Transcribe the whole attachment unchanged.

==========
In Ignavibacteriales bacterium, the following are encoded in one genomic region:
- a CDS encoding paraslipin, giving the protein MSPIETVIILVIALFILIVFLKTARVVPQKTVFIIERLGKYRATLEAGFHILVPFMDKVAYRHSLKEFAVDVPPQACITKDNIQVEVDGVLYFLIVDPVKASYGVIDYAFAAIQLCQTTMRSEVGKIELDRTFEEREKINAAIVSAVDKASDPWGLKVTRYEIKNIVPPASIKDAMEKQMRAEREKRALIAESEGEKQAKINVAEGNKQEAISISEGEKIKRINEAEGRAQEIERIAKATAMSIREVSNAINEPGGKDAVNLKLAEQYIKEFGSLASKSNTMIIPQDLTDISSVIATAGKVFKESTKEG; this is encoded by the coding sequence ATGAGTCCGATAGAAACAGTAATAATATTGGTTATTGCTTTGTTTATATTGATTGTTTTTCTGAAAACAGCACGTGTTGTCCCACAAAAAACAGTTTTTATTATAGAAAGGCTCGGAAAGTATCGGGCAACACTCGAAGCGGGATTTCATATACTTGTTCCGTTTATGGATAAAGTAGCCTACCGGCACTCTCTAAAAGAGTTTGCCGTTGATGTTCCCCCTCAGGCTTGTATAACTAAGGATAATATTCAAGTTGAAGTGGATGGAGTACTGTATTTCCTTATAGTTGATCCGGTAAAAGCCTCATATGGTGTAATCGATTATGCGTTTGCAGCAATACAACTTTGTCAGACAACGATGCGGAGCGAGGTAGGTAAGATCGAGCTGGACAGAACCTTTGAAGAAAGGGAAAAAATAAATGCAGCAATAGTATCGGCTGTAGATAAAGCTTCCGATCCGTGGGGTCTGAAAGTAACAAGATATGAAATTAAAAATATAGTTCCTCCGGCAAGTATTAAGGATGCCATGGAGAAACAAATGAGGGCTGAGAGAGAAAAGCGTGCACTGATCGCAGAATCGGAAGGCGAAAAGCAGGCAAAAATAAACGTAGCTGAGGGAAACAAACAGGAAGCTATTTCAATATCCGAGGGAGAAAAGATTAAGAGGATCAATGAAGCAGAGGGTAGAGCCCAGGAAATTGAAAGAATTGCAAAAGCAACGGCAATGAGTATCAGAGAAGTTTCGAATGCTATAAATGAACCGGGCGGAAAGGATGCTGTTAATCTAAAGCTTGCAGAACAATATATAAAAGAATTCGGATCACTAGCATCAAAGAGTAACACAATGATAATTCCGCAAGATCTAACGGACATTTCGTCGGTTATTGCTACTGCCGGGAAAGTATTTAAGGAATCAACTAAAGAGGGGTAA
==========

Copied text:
In Ignavibacteriales bacterium, the following are encoded in one genomic region:
- a CDS encoding paraslipin, giving the protein MSPIETVIILVIALFILIVFLKTARVVPQKTVFIIERLGKYRATLEAGFHILVPFMDKVAYRHSLKEFAVDVPPQACITKDNIQVEVDGVLYFLIVDPVKASYGVIDYAFAAIQLCQTTMRSEVGKIELDRTFEEREKINAAIVSAVDKASDPWGLKVTRYEIKNIVPPASIKDAMEKQMRAEREKRALIAESEGEKQAKINVAEGNKQEAISISEGEKIKRINEAEGRAQEIERIAKATAMSIREVSNAINEPGGKDAVNLKLAEQYIKEFGSLASKSNTMIIPQDLTDISSVIATAGKVFKESTKEG; this is encoded by the coding sequence ATGAGTCCGATAGAAACAGTAATAATATTGGTTATTGCTTTGTTTATATTGATTGTTTTTCTGAAAACAGCACGTGTTGTCCCACAAAAAACAGTTTTTATTATAGAAAGGCTCGGAAAGTATCGGGCAACACTCGAAGCGGGATTTCATATACTTGTTCCGTTTATGGATAAAGTAGCCTACCGGCACTCTCTAAAAGAGTTTGCCGTTGATGTTCCCCCTCAGGCTTGTATAACTAAGGATAATATTCAAGTTGAAGTGGATGGAGTACTGTATTTCCTTATAGTTGATCCGGTAAAAGCCTCATATGGTGTAATCGATTATGCGTTTGCAGCAATACAACTTTGTCAGACAACGATGCGGAGCGAGGTAGGTAAGATCGAGCTGGACAGAACCTTTGAAGAAAGGGAAAAAATAAATGCAGCAATAGTATCGGCTGTAGATAAAGCTTCCGATCCGTGGGGTCTGAAAGTAACAAGATATGAAATTAAAAATATAGTTCCTCCGGCAAGTATTAAGGATGCCATGGAGAAACAAATGAGGGCTGAGAGAGAAAAGCGTGCACTGATCGCAGAATCGGAAGGCGAAAAGCAGGCAAAAATAAACGTAGCTGAGGGAAACAAACAGGAAGCTATTTCAATATCCGAGGGAGAAAAGATTAAGAGGATCAATGAAGCAGAGGGTAGAGCCCAGGAAATTGAAAGAATTGCAAAAGCAACGGCAATGAGTATCAGAGAAGTTTCGAATGCTATAAATGAACCGGGCGGAAAGGATGCTGTTAATCTAAAGCTTGCAGAACAATATATAAAAGAATTCGGATCACTAGCATCAAAGAGTAACACAATGATAATTCCGCAAGATCTAACGGACATTTCGTCGGTTATTGCTACTGCCGGGAAAGTATTTAAGGAATCAACTAAAGAGGGGTAA